Voxeljet files for IPO of ADSs

voxeljet AG, a German 3D printing company known for its innovation in the development of a “continuous” 3D printing method for sand casting, has filed to be listed on the NYSE using the symbol VJET (NYSE:VJET), seeking an IPO of ADSs.  voxeljet AG is the newco with its legal predecessor of Voxeljet Technology GmbH.  In this blog I will refer to the voxeljet as Voxeljet or the Company.   The filing can be found at: http://edgar.sec.gov/Archives/edgar/data/1582581/000104746913009124/a2216674zf-1.htm.  Pipper Jaffray and Citigroup are the underwriters, with Dechert LLP (my old firm!) and Paul Hastings LLP representing.

Voxeljet would be joining 3D Systems (NYSE:DDD), Stratasys (NASDAQ:SYSS), ExOne (NASDAQ:XONE – ) Proto Labs (NASDAQ:PRLB) in the camp of publicly traded advanced manufacturing and rapid prototyping hardware and services providers, as well as Exa Corporation (NASDAQ:EXA), another manufacturing tech company which recently entered the public markets.   I previously blogged about Proto Labs’ IPO here: http://3dsolver.com/proto-labs-sets-range-for-ipo-manufacturing-is-exciting/ and Exa’s IPO here: http://3dsolver.com/congratulations-to-exa-corporation-another-engineering-tech-oriented-company-goes/.  ExOne, about a week ago, completed a follow-on offering of shares where they raised approximately another $65M (and with roughly an additional $100M going to selling shareholders outside of the Company, e.g. investors who held shares prior to the original IPO), see: http://www.sec.gov/Archives/edgar/data/1561627/000119312513366634/d594456dex991.htm.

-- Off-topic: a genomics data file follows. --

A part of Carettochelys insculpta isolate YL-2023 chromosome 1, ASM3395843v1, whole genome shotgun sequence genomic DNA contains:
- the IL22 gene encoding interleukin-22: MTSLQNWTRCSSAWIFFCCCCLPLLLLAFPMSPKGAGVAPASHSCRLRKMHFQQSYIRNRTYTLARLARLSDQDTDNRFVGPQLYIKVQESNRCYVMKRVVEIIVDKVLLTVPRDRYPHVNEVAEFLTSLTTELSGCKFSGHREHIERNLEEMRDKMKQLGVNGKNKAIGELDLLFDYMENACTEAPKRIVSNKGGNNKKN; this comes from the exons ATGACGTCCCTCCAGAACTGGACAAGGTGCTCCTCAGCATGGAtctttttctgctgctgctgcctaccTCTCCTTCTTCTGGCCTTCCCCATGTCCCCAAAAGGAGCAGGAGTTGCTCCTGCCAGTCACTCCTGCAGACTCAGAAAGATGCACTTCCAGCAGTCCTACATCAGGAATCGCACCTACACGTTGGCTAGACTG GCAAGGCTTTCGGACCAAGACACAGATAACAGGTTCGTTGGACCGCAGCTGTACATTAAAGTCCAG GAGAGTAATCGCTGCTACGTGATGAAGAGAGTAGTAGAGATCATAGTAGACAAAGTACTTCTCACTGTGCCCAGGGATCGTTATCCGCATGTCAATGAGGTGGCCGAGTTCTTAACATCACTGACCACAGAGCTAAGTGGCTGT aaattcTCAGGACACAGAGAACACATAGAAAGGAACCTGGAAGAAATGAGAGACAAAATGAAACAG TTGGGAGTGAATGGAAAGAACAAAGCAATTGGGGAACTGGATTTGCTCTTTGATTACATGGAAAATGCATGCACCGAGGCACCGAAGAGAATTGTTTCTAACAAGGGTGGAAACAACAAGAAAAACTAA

Voxeljet provides large-format, powder binding based, 3D printers to the market.  They claim to have the largest build volume and the only continuous 3D printer currently available today – from their filing:

We believe that our recent innovations in 3D printers will continue to increase customer adoption of our additive manufacturing technology in industrial and commercial applications. Recent key innovations include:

The VX4000 system, which offers a build box of 4,000 × 2,000 × 1,000 millimeters, representing a volume that is more than six times the volume of the next largest commercially available 3D printer. The VX4000 prints at a speed of 75 seconds per layer, yielding a volumetric output rate of 123.0 liters per hour, the highest in the industry. This printer enables the user to print cost-effectively either a single, large-scale part or large quantities of customized smaller parts in a single batch.